Contributors All authors participated in the idea development, planning and creation of the NLO Service Design Checklist at NLO meetings and review cycles, including at the European Health Forum in Gastein. JVL and LB led the drafting of this paper. JVL and FS led a European Commission Thematic Network webinar to discuss the Checklist. All authors reviewed and contributed to each draft and approved the final draft.
Funding The NLO initiative is supported financially by MSD. JVL, MC, DO, ES, ACS, FS and the individuals listed under ‘Acknowledgements’ participated in the NLO initiative on a volunteer (ie, non-remunerated) basis.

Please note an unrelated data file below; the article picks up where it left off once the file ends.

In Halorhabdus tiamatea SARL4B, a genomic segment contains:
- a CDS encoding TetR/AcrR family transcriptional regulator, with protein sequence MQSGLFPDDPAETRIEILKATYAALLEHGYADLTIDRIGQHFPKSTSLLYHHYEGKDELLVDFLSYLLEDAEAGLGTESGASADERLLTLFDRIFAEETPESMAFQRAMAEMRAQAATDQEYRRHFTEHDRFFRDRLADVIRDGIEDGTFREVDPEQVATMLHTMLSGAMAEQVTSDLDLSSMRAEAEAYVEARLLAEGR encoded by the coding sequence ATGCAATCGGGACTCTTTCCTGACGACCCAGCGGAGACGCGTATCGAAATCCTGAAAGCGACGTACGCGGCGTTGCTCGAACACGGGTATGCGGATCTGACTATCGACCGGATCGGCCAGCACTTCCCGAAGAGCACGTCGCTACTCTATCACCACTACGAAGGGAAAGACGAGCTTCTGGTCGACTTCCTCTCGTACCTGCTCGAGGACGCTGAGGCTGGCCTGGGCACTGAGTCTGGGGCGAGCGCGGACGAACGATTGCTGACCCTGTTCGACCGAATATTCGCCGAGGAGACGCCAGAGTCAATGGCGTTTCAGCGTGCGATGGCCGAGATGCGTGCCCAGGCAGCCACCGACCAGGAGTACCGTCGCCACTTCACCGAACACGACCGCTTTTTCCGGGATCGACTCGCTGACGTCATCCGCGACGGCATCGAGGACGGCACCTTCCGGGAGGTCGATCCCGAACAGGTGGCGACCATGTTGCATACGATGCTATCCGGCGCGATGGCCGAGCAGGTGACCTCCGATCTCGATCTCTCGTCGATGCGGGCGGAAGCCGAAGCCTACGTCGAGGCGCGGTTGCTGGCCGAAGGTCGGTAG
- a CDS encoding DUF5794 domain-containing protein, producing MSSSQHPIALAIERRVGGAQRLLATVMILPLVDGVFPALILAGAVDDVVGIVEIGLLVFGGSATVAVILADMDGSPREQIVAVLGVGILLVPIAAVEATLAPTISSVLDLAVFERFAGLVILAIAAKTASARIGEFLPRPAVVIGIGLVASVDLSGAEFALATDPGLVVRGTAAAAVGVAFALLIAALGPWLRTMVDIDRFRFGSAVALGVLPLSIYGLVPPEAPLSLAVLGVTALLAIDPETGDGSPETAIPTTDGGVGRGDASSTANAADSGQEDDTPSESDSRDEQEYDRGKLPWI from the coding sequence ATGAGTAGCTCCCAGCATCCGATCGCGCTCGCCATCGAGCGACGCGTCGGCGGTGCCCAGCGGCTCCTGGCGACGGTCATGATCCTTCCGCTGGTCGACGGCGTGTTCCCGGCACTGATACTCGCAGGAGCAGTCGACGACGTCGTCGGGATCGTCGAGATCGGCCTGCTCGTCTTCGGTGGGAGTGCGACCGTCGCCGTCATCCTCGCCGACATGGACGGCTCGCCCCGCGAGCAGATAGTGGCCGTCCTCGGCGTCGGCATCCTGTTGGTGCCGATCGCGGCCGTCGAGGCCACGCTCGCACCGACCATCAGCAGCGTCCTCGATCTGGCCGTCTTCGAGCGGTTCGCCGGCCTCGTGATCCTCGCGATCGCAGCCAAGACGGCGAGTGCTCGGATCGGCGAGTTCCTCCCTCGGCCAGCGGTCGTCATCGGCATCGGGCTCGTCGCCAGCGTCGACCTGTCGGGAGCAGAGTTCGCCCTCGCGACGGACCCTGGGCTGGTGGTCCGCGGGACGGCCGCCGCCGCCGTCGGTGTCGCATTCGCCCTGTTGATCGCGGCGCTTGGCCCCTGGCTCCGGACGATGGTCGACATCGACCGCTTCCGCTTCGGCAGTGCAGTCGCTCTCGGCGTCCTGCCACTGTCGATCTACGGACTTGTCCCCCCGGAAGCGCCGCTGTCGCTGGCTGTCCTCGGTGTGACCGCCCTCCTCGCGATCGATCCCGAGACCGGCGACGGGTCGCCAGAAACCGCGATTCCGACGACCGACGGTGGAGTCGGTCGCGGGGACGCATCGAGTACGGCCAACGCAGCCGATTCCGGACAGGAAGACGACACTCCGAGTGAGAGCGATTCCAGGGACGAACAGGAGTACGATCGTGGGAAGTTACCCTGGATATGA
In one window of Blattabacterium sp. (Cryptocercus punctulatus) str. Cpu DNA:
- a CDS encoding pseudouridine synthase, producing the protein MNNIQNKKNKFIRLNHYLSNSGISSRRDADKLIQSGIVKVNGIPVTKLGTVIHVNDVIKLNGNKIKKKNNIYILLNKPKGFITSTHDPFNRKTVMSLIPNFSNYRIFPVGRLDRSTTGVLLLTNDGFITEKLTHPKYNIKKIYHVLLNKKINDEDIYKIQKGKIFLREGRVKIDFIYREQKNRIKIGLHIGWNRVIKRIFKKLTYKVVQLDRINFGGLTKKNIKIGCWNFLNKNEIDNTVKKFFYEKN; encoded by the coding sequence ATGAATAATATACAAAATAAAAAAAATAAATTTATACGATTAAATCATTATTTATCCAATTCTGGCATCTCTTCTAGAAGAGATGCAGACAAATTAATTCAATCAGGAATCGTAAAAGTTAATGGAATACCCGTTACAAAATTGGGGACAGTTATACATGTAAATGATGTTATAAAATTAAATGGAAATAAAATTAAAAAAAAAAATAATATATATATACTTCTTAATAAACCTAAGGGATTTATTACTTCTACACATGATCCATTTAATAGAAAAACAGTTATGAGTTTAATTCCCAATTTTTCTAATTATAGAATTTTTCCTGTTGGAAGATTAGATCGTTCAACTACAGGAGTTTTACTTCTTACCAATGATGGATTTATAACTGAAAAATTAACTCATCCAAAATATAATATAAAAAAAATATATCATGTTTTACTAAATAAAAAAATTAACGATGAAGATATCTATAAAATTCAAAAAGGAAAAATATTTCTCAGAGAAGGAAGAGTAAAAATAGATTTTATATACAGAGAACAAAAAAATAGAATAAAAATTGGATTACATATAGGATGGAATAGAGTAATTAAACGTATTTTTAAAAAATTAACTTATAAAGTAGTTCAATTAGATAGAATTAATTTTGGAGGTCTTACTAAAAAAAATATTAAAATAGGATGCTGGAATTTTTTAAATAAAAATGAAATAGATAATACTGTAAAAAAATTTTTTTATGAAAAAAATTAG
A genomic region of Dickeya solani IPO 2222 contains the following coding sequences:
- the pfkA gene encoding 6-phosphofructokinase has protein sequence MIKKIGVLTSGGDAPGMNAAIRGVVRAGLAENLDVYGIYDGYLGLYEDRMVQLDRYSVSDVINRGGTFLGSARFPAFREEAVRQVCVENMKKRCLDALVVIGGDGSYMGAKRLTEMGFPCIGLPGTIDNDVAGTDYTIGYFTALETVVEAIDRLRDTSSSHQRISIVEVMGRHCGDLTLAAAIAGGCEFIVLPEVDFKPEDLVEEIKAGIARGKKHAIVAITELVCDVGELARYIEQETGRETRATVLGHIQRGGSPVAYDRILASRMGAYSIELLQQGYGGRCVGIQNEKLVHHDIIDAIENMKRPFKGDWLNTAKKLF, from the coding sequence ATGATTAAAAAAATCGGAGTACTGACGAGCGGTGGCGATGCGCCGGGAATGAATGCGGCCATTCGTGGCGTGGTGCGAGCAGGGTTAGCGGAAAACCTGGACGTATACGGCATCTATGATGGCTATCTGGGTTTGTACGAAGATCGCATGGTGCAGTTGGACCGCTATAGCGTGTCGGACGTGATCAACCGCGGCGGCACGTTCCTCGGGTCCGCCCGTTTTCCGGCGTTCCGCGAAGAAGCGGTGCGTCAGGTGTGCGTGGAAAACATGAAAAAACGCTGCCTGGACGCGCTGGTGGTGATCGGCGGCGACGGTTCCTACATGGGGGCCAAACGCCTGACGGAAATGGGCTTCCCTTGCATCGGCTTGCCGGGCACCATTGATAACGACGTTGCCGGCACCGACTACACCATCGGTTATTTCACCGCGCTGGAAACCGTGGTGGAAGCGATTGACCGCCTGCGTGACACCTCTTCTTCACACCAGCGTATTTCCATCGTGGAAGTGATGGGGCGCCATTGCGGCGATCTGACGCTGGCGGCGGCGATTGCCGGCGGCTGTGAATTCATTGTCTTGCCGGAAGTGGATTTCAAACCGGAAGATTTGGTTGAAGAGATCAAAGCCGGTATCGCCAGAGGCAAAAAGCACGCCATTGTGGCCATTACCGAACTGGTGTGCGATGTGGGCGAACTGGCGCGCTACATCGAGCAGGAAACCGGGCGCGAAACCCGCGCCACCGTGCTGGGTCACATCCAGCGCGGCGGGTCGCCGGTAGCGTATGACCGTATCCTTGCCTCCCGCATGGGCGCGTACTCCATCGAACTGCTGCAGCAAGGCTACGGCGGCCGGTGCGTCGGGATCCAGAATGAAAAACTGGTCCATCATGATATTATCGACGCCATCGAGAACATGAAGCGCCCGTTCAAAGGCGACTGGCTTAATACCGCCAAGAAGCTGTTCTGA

Competing interests JVL reports research grants from AbbVie, Gilead and MSD, outside of the submitted work. LB is an employee of Interel (Brussels, Belgium), which received fees from MSD as part of the grant supporting the NLO initiative.
Patient consent for publication Not required.
Provenance and peer review Not commissioned; externally peer reviewed.